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The student news site of Sacramento State University

The State Hornet

The student news site of Sacramento State University

The State Hornet

Student news without fear or favor

Carpenters’ union expresses concerns with upcoming student housing project’s contractor

Union alleges selected contractor has a past of wage theft
Cristian Gonzalez
The large display of a judge put up by demonstrators in the library quad near Santa Clara Hall Oct. 11, 2023. Members of the Carpenters Local Union 46 handed out flyers alleging wage theft by contractors being considered for Student Housing Project III.

Brown Construction, the chosen contractor for the upcoming Student Housing Project III, is facing allegations of wage theft by the Carpenters Local Union 46.

Student Housing Project III is an upcoming student housing building slated to begin construction in January 2025.

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According to the Sacramento State website, the $67 million project is planned to be on the south end of campus housing, between the American River Courtyard and Riverview Hall with an estimated completion date of June 2026. It’s stated to be an estimated 94,000 gross square feet and will contain single, double, and triple-bedroom dorms.

Tania Nunez, project manager in Sacramento State’s facilities management department, said while the university is involved in the process, the selected contractor and architect team handles designing and building.

Workers representing the union demonstrated in early October, warning the campus of the malpractice litigations Brown Construction faced in the past. On Oct. 12, Brown Construction was selected as the general contractor for the Project.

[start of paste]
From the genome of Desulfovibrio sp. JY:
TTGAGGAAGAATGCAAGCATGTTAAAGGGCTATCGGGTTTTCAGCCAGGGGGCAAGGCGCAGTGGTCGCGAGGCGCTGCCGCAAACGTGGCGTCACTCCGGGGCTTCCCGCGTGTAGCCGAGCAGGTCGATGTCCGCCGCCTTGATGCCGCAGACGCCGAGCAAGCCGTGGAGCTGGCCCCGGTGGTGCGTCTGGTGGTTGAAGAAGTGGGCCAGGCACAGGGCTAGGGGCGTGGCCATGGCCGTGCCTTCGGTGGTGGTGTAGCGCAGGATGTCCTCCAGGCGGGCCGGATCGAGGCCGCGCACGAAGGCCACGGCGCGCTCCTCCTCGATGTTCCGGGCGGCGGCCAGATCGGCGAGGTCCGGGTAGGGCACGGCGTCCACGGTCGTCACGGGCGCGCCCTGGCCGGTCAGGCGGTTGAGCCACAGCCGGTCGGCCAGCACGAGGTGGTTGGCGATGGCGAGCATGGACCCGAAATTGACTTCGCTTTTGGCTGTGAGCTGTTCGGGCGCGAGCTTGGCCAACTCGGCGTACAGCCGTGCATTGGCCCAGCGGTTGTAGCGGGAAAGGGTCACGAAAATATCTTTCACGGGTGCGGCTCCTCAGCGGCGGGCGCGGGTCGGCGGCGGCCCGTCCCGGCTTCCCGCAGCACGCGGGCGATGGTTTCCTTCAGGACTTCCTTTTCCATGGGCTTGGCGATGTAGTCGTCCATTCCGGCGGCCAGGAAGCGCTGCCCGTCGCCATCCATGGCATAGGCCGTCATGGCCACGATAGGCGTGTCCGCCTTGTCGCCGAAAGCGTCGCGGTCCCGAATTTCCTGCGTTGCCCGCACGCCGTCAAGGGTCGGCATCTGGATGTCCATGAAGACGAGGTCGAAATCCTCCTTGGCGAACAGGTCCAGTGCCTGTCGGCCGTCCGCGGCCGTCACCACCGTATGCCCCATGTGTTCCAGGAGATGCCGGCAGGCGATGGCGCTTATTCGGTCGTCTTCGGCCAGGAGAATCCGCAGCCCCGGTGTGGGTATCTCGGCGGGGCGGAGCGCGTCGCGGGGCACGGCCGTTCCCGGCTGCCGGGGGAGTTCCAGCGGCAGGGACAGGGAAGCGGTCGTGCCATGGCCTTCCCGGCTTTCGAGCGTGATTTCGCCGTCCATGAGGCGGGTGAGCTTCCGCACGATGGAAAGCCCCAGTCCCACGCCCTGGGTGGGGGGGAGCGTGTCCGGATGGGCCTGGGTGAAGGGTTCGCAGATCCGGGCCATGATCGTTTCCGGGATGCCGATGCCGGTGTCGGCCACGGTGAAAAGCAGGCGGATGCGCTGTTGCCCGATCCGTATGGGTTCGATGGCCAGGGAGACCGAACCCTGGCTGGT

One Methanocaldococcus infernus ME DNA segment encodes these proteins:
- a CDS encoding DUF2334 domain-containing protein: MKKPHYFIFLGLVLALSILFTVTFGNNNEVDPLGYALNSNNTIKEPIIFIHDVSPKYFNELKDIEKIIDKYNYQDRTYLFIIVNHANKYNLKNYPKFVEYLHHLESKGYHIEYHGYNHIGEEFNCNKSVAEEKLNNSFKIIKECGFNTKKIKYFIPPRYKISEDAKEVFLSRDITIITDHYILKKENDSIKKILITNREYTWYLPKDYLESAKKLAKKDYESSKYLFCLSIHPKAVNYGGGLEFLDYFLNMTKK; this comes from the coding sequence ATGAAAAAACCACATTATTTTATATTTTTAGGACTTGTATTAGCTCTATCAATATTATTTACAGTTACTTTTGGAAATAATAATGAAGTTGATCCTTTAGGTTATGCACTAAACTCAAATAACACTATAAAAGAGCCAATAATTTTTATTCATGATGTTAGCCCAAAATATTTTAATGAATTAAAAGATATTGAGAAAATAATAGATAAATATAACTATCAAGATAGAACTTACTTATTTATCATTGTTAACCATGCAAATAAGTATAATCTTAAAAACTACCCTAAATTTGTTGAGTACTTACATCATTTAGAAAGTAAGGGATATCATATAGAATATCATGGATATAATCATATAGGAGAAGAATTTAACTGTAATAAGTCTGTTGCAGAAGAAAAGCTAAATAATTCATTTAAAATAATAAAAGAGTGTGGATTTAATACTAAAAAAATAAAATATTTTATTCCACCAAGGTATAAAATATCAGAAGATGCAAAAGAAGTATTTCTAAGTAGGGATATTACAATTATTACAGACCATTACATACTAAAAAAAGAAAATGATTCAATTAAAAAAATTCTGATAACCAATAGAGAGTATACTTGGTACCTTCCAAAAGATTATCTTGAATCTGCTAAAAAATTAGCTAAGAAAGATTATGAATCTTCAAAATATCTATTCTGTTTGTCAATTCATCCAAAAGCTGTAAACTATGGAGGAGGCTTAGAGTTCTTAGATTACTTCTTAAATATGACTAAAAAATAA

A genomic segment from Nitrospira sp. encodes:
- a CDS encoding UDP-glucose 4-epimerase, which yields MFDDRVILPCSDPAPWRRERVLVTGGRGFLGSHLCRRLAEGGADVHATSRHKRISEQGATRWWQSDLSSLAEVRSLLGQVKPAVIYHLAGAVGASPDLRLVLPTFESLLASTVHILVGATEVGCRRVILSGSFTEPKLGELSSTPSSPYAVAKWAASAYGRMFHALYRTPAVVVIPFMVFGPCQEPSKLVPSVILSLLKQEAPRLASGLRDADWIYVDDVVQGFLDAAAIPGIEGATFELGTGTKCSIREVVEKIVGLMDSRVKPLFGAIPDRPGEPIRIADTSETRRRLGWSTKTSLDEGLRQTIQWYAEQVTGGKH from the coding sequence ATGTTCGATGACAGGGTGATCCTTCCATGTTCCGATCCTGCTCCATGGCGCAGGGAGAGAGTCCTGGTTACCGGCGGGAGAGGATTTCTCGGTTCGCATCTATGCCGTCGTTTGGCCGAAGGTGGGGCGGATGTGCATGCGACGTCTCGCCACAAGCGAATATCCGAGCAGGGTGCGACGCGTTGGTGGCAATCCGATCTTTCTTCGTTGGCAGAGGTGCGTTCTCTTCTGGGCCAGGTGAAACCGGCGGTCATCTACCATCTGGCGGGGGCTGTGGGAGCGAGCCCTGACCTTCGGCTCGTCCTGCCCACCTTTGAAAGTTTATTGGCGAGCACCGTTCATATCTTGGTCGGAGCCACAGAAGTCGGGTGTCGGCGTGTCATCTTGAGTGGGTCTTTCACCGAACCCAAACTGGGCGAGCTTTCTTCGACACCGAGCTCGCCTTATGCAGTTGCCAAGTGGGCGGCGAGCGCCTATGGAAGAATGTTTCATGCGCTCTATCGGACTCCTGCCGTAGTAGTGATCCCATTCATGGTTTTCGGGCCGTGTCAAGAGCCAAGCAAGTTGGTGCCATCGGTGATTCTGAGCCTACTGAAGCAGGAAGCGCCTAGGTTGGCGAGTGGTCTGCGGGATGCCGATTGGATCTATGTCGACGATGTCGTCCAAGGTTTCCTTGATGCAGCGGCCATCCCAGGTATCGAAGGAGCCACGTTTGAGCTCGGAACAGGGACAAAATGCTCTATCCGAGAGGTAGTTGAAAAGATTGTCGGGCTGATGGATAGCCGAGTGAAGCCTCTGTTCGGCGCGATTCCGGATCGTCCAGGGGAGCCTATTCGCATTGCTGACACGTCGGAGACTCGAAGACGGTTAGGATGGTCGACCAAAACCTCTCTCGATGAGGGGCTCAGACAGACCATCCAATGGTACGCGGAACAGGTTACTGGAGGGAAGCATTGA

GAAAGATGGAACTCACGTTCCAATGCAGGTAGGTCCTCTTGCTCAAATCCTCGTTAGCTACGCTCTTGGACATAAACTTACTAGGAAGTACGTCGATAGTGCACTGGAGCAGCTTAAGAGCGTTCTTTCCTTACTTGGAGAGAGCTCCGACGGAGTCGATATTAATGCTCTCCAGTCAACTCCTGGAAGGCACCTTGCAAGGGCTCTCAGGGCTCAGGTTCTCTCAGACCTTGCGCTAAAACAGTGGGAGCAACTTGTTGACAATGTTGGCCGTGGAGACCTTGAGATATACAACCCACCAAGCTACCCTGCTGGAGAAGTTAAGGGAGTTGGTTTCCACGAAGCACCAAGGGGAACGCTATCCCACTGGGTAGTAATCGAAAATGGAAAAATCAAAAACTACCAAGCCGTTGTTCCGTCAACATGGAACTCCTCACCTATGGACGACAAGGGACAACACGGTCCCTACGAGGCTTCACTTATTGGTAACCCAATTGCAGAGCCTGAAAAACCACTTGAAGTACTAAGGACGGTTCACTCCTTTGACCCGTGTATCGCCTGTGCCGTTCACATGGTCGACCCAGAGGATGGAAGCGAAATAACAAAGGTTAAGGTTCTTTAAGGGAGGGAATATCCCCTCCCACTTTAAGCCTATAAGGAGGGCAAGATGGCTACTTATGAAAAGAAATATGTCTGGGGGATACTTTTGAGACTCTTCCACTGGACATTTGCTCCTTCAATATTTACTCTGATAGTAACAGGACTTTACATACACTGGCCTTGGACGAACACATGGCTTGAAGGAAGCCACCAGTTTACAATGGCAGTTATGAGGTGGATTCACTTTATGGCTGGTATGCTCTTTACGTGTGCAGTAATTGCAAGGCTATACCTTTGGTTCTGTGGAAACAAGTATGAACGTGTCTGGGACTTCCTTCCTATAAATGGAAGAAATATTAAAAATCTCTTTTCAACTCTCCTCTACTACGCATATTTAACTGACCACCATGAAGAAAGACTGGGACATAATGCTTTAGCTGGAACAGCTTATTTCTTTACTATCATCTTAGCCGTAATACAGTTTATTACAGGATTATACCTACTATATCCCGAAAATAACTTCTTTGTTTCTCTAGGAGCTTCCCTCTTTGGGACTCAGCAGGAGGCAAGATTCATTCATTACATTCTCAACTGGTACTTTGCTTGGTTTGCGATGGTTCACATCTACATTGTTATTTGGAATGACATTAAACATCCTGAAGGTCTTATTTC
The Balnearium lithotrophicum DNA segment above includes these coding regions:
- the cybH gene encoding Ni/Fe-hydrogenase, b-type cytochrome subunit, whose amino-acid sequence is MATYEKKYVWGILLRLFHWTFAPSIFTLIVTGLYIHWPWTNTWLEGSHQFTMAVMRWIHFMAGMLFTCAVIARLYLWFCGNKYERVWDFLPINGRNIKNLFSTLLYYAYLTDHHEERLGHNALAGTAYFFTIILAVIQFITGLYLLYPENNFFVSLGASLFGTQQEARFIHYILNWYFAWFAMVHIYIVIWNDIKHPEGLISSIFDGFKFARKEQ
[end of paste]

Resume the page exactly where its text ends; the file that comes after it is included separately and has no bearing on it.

Members of Carpenters Local 46 protested in the library quad outside Santa Clara Hall with a large graphic reading, “Don’t let this project become a crime scene.”

Protesters passed out flyers alleging wage theft committed in the past by the candidate’s subcontractors. Protesters claimed contractors committed wage thefts and gave unlivable wages, leaving some union members having to resort to outside resources for financial support.

A mockup of where the new student housing will be on campus. According to the Sacramento State website, the project is estimated to cost roughly $67 million. (Image courtesy of Sacramento State)

Union representatives also said the union helps provide resources for its members who are struggling to make ends meet. Members also alleged the university was ignoring the issue despite several attempts to alert officials.

“The construction industry is rife with rampant wage theft and countless crime scenes where workers experience miscarriages of justice,” according to a statement from Carpenters Local 46.

Nunez said the university had received two 65-page letters with complaints from the union about two of the shortlisted contractors.

“They sent those letters for two of the four firms that were shortlisted, the two firms that are not signatory to the carpenters union,” Nunez said. “I’m pretty sure if we looked at the other two firms, we would find similar things, but those firms are signatories to the carpenters union.”

Nunez said contractors are not interviewed, but they are required to fill out a thorough questionnaire prior to selection.

The selection process involves scoring the questionnaires the university had received, with the top scorers moving on to the second round. Nunez said that any convictions wouldn’t disqualify a contractor but would impact their score.

“There is a section on prevailing wage whether they’ve had any fines assessed or judgments against them from the Department of Industrial Relations,” Nunez said. “None of the teams had had any kind of Department of Industrial Relations assessments against them, or judgments, in the last five years.”

I’m pretty sure if we looked at the other two firms, we would find similar things, but those firms are signatories to the carpenters union.

— Tania Nunez

The union alleges that Brown Construction holds a history of its subcontractors stealing wages from their workers. They said they had informed Sac State officials of Brown Construction’s litigation history.

Nunez acknowledged there was ongoing litigation listed on all four of the shortlisted contractors’ questionnaires.